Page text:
Pickle’s server Kyle Covert believes the legend. “If it’s on the wall of Pickle’s, it’s scripture to me,” the hospitality management senior said, “I believe it all 100 percent.”
A man with such a drastic change of heart and alcohol habits might not be thrilled at the prospect of a bar in his name — but his motto was “not for sinners…not for saints.” He was the life of the party with or without the liquor, and that’s the atmosphere Bill Pickle’s Taproom aims to recreate.
“I think he [Pickle] would love it. The people who work at Pickle’s take good care of his bar, and everyone who goes there leaves happy,” Covert said.
Besides, each aspect of Pickle’s personality makes him the figure he is. There’s a little good and bad in all of us, and Bill Pickle’s Tap Room celebrates the gray areas of Bill Pickle’s rebellion every day.
It starts with the servers and bartenders. They aim to emulate Bill Pickle’s fun-loving personality and it shows — they often seem to be having just as much fun behind the bar as the patrons on the other side. “‘Not for saints…not for sinners’ perfectly sums up Pickle’s. It’s a total blast and you can tell the employees are having a lot of fun,” Covert said. “Sometimes I wonder why I work there all day and come back an hour later to stay for the rest of my night, but it really will always be my home in State College.”
According to legend, the core of Bill Pickle’s life was to create a good time for students and his family in both his saint and sinner phases. To him, it was all about the experience — he “did it for the story,” as the contemporary folks say. Chances are you can find Covert and his co-workers, whom he prefers to call family members, dispersed throughout the bar’s perimeters engaging in some kind of tomfoolery. Look a little closer next time you stop by the Allen Street haunt. The smooth operation and relatively quick service the bar consistently exudes is the product of a well-oiled machine. It wouldn’t be possible without the knowing glances, shoulder taps, or seemingly choreographed movements behind the bar.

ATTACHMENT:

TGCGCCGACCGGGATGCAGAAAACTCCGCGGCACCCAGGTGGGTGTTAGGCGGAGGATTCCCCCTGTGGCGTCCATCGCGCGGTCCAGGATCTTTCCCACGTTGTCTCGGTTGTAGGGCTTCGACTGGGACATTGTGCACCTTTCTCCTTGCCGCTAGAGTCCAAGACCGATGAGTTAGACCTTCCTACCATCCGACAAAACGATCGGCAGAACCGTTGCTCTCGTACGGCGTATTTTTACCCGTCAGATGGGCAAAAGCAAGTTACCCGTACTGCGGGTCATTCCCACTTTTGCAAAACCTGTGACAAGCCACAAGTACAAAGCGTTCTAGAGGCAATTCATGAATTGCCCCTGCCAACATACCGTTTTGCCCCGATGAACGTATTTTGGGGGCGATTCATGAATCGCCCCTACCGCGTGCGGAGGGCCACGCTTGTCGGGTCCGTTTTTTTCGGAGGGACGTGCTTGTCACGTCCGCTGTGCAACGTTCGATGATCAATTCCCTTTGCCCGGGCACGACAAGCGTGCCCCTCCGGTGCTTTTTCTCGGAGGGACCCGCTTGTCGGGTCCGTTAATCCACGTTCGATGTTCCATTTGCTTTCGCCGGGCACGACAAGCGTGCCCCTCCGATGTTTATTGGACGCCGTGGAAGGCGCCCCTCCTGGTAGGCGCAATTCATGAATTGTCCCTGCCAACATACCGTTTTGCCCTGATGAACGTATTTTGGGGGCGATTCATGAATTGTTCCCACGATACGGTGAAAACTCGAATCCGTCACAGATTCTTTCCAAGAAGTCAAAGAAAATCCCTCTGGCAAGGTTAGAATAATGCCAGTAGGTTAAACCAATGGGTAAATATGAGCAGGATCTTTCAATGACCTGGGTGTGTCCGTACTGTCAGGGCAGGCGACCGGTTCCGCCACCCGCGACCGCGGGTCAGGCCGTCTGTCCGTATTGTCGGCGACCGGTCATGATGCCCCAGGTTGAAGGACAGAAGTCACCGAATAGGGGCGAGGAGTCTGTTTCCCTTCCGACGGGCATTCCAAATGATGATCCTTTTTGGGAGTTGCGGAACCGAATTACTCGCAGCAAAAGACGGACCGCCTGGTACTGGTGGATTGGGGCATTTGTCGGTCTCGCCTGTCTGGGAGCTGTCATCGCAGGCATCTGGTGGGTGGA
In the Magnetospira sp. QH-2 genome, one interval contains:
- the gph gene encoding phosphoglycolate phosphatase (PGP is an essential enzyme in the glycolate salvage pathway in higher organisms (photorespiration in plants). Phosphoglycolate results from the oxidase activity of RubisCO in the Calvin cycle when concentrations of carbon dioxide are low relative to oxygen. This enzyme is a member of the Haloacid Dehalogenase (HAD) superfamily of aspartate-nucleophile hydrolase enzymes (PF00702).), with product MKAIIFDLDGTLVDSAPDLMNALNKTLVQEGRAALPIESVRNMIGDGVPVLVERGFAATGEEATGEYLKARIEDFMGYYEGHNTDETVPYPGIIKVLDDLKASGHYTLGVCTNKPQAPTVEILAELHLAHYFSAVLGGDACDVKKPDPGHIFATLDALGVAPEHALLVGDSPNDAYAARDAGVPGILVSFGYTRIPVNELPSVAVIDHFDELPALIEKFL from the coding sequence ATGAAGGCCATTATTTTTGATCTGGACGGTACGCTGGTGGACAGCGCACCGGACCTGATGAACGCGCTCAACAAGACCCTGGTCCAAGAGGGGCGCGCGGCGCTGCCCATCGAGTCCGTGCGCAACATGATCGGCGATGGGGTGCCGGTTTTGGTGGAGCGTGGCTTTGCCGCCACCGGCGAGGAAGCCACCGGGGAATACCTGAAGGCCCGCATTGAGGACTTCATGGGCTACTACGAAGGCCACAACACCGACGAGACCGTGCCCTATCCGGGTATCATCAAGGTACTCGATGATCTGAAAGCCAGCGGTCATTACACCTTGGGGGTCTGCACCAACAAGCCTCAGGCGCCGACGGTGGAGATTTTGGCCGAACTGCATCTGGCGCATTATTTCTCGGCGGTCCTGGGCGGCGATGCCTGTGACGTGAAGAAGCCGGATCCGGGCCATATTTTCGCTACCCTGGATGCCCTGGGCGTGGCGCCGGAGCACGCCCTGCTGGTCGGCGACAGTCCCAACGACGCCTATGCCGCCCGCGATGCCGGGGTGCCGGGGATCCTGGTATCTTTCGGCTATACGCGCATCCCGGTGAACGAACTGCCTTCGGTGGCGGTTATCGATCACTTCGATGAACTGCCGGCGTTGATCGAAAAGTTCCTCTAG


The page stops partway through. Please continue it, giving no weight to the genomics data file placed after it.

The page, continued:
The staff isn’t afraid to take endearing jabs at their customers either, a vibe that keeps its regulars coming back. This fearlessness has sadly become a rarity in a contemporary world filled with misplaced outrage and trigger-happy lawsuits. It gives Pickle’s a playful personality, one that feels like I’m back at home rolling my eyes at my older brothers. You can feel the legacy of Bill Pickle, his 12 children, and all of the grateful prohibition era students in this aspect.
Covert offered a glimpse into the lives of some Pickle’s staff members when they’re not at work. “We’re a big family. We go to wing nights at Dark Horse, hang out at the Phyrst, and we’re all friends with other State College bar staffs. Sometimes we even do ‘late nights’ where we party with other bars.”
It’s alright if you’ve made a few mistakes here and there. As long as you have pure intentions and a story to tell, you’re welcome at Bill Pickle’s Tap Room — exactly as its namesake would’ve wanted.